Did you know that one male is diagnosed with testicular cancer every hour?
April is Testicular Awareness Month, and throughout the month, organizations like ours are working in partnership with the Testicular Cancer Foundation (TCF) to bring attention to a disease that is rarely discussed.
Just the Facts, Man
Testicular cancer is the most common cancer in males aged 15-34. Yet, many males still do not know the warning signs or wait too long to get their symptoms checked.
Early detection is key for a disease like testicular cancer, because when caught early, it has a survival rate of 99%, providing a promising future of good health.
Check, Check: Testing 1, 2, 3
The first question for many is “what can I do about it?”
Self-checks, ideally performed monthly, are the most effective method of early detection. They take less than 60 seconds and can be performed amidst daily routines such as taking a shower.
In a recent interview with TCF, the importance of self-checks was reiterated. “A simple self-exam can save time, money, unnecessary treatment and ultimately save a life.”
Although it’s extremely important to monitor our own health in many regards, self-checks are often forgotten. And, in many instances (too many!), it’s difficult to get men to actually go to the doctor when they are experiencing symptoms.
But again, for any symptoms related to testicular cancer, early detection is key.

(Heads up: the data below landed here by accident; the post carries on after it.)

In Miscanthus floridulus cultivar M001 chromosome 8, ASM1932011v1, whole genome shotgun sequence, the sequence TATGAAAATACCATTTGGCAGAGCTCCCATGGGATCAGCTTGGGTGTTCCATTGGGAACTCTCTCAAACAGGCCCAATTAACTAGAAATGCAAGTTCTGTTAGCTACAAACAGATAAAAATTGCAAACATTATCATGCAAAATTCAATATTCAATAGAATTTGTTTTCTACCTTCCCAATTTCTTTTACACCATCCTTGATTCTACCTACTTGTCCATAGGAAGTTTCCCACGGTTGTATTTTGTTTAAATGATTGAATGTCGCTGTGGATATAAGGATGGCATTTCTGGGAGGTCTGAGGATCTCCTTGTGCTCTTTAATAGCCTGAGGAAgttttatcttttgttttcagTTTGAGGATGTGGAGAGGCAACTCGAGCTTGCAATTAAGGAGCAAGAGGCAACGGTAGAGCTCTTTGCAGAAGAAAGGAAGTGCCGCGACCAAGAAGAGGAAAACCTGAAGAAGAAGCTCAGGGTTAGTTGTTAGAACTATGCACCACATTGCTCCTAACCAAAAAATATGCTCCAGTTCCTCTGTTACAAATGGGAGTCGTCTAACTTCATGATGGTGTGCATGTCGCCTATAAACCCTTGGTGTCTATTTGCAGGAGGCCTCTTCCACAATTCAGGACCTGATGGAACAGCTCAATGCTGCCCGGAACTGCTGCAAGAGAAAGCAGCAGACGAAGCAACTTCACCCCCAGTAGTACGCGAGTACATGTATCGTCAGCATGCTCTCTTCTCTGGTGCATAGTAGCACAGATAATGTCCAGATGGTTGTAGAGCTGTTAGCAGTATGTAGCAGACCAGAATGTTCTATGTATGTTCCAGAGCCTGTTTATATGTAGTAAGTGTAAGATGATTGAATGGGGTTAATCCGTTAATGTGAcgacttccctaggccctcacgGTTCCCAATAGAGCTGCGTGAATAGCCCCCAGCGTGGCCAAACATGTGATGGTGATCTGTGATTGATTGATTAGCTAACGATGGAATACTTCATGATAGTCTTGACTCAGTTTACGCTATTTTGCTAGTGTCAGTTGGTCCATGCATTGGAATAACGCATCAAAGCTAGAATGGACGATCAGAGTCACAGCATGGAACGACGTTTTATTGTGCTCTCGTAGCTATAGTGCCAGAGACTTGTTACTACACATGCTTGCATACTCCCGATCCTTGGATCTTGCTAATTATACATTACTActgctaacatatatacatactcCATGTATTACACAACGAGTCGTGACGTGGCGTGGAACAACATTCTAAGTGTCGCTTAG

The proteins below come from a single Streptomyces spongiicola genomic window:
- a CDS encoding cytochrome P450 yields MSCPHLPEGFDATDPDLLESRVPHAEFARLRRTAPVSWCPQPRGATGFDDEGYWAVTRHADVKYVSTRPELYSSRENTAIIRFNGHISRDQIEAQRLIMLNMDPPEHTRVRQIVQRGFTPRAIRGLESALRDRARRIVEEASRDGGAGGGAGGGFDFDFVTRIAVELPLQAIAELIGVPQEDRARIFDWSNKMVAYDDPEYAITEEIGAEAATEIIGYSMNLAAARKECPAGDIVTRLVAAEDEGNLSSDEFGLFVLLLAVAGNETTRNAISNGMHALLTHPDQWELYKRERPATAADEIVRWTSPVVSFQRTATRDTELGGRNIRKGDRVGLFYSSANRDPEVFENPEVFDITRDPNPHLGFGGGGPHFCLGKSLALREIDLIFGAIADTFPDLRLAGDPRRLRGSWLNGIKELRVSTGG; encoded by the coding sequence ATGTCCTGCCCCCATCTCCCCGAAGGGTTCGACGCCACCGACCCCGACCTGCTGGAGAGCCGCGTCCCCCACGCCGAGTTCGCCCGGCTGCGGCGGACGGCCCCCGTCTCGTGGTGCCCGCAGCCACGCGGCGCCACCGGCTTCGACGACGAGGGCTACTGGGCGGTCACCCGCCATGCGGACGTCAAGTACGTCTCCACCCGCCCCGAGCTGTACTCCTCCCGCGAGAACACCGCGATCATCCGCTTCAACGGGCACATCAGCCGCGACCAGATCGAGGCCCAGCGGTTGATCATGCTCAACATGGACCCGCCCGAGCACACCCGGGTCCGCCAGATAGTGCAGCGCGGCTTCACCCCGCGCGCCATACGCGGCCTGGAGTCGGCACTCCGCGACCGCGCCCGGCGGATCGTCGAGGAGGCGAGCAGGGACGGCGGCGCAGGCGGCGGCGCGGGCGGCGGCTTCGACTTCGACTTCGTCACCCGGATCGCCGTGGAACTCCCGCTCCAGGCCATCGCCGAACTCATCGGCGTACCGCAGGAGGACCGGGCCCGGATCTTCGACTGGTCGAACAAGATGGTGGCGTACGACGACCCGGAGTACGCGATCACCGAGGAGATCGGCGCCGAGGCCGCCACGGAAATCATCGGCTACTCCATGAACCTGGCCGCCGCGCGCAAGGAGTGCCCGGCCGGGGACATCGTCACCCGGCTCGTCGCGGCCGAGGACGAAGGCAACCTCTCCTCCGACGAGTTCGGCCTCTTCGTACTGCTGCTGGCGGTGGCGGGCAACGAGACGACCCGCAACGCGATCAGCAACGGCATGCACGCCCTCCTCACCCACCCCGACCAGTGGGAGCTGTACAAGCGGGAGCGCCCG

Here are some steps to monitor your health and perform a self-check.
1) Check one testicle at a time.
2) Hold the testicle between your thumb and fingers of both hands and roll it gently between your fingers.
3) If you notice any of these symptoms, see a urologist right away:
- Changes in size, shape, or consistency.
- Hard lumps.
- Smooth or rounded bumps.
Nip It In the… Balls
The good news is that early detection combined with optimistic prognosis in many cases allows for a positive outlook.
“Luckily, almost all men with testicular cancer can be cured, so most men can be reassured their prognosis is excellent,” explains Dr. Michael Herman, the director of urologic oncology at South Nassau Communities Hospital. “It is also very reassuring that most men do not have any long-term problems with sexual or reproductive health, so it’s important to talk about those things starting with the first visit.”
To all the men in our lives, make sure to adopt a regular self-check. You, your loved ones and your body will thank you for it.